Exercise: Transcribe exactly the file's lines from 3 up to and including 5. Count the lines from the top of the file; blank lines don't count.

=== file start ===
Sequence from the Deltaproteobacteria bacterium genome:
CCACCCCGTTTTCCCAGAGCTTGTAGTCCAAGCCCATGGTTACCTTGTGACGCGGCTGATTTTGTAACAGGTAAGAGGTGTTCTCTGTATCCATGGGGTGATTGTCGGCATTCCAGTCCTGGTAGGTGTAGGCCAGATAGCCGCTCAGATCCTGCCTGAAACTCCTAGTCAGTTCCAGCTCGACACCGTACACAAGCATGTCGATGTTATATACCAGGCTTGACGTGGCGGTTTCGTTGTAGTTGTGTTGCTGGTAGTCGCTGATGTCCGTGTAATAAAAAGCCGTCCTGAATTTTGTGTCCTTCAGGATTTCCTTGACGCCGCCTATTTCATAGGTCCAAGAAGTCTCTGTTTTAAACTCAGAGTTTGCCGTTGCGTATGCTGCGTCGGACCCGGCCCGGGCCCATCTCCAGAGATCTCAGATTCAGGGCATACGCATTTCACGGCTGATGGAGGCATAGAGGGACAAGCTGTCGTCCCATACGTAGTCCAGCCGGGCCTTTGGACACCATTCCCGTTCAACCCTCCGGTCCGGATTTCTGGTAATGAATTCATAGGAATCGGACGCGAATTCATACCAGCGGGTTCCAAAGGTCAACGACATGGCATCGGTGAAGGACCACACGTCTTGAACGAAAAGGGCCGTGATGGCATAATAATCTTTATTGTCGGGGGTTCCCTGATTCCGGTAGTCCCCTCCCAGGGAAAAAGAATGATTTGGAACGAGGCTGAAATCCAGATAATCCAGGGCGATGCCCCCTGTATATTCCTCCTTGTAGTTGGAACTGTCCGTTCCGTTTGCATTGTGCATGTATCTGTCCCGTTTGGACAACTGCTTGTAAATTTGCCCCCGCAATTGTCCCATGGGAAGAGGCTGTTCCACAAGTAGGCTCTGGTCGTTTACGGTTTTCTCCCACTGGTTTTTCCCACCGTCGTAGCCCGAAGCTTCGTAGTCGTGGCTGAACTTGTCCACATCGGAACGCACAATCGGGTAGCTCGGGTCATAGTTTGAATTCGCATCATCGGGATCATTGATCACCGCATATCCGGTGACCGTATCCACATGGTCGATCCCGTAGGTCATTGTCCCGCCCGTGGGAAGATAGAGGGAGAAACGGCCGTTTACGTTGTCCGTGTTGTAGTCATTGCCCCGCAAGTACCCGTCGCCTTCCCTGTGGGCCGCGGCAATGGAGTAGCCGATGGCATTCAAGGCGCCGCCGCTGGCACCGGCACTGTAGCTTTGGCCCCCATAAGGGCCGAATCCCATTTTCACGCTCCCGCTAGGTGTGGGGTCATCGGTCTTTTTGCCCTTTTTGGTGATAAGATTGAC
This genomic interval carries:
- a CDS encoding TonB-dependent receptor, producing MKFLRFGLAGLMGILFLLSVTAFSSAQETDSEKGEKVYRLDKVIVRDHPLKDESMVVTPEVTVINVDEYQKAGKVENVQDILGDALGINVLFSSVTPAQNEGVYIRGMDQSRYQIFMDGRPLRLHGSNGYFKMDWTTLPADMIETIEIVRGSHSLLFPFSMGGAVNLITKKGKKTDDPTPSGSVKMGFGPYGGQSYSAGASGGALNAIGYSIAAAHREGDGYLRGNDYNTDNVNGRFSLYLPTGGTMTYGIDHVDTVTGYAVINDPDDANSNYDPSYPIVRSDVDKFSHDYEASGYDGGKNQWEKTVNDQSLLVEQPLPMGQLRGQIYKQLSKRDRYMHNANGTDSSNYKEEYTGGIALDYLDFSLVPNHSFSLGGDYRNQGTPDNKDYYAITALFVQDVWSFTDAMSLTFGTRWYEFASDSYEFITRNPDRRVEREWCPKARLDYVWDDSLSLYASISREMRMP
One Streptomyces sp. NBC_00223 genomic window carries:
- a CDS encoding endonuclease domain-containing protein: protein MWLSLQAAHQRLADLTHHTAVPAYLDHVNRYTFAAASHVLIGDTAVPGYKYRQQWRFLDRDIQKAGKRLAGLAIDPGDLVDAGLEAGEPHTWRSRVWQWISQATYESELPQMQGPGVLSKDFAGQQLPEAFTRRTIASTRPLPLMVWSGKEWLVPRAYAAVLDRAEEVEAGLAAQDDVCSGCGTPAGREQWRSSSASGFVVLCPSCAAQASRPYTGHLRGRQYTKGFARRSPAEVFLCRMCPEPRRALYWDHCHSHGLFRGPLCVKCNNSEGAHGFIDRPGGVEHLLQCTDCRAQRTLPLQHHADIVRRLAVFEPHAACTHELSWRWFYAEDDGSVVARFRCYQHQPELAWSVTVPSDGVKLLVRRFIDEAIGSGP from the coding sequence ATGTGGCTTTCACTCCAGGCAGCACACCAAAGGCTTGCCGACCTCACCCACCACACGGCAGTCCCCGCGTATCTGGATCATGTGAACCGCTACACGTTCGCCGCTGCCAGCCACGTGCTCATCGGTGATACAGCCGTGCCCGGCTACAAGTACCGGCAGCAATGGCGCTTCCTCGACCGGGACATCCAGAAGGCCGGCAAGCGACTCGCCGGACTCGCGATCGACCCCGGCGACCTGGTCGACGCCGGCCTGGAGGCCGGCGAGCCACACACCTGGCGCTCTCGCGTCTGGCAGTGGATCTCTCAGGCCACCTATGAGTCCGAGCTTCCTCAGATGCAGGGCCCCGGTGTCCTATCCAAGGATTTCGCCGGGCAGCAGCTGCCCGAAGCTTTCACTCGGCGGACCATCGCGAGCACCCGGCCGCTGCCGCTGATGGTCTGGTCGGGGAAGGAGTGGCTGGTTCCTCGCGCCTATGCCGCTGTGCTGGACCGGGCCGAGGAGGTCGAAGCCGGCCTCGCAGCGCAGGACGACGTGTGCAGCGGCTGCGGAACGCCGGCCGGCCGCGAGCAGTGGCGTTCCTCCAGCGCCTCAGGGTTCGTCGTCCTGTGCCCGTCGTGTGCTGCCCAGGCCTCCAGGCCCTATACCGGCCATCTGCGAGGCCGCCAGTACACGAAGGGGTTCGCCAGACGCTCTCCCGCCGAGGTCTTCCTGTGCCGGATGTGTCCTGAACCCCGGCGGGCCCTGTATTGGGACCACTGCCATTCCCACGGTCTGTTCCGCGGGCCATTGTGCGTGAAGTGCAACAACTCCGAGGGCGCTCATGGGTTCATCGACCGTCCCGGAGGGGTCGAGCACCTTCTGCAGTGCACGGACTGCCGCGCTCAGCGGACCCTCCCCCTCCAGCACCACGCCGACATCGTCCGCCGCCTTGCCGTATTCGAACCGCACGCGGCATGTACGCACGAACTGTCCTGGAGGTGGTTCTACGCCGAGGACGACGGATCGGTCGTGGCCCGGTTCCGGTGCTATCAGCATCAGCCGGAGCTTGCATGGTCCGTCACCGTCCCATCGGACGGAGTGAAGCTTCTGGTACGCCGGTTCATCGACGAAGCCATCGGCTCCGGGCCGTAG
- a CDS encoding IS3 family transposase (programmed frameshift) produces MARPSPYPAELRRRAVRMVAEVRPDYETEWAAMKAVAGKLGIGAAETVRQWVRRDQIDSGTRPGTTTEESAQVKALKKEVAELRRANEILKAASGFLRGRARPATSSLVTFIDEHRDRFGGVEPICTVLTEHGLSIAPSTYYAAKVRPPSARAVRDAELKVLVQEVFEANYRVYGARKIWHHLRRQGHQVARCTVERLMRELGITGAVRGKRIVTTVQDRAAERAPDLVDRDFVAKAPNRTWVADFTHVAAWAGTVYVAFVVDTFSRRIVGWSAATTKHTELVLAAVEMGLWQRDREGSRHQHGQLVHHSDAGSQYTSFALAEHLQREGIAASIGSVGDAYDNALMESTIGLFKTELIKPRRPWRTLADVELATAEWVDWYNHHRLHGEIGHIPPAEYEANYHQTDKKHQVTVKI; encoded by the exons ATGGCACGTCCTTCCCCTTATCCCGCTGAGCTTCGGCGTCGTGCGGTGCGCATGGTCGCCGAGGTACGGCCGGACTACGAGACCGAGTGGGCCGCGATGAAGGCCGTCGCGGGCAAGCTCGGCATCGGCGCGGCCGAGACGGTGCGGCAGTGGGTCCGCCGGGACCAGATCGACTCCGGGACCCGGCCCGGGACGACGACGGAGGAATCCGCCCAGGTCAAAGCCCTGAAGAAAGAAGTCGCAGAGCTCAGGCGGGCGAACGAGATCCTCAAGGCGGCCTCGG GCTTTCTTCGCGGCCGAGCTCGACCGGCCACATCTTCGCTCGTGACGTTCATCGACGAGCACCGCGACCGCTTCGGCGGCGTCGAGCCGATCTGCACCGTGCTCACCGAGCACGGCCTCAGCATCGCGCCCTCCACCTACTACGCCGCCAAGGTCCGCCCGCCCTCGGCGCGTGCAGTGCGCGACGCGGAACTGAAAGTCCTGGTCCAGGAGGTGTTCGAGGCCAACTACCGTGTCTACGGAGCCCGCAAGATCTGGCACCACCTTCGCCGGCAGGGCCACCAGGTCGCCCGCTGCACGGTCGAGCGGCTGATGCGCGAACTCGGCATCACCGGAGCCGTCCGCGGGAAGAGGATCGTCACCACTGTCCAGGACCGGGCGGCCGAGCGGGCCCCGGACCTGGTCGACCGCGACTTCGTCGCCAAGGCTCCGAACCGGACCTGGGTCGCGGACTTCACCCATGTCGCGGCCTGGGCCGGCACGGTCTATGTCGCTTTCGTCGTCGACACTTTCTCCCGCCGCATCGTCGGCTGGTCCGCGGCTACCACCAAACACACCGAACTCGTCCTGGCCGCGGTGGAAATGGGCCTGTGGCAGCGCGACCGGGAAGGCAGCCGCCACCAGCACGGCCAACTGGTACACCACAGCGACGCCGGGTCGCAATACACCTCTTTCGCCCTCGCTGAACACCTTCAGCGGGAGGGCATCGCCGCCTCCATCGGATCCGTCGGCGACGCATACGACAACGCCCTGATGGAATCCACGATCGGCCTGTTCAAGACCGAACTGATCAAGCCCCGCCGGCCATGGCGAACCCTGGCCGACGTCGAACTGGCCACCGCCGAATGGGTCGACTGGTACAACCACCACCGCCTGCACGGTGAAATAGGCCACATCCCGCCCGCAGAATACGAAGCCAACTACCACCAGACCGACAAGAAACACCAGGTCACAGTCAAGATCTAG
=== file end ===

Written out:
This genomic interval carries:
- a CDS encoding TonB-dependent receptor, producing MKFLRFGLAGLMGILFLLSVTAFSSAQETDSEKGEKVYRLDKVIVRDHPLKDESMVVTPEVTVINVDEYQKAGKVENVQDILGDALGINVLFSSVTPAQNEGVYIRGMDQSRYQIFMDGRPLRLHGSNGYFKMDWTTLPADMIETIEIVRGSHSLLFPFSMGGAVNLITKKGKKTDDPTPSGSVKMGFGPYGGQSYSAGASGGALNAIGYSIAAAHREGDGYLRGNDYNTDNVNGRFSLYLPTGGTMTYGIDHVDTVTGYAVINDPDDANSNYDPSYPIVRSDVDKFSHDYEASGYDGGKNQWEKTVNDQSLLVEQPLPMGQLRGQIYKQLSKRDRYMHNANGTDSSNYKEEYTGGIALDYLDFSLVPNHSFSLGGDYRNQGTPDNKDYYAITALFVQDVWSFTDAMSLTFGTRWYEFASDSYEFITRNPDRRVEREWCPKARLDYVWDDSLSLYASISREMRMP
One Streptomyces sp. NBC_00223 genomic window carries: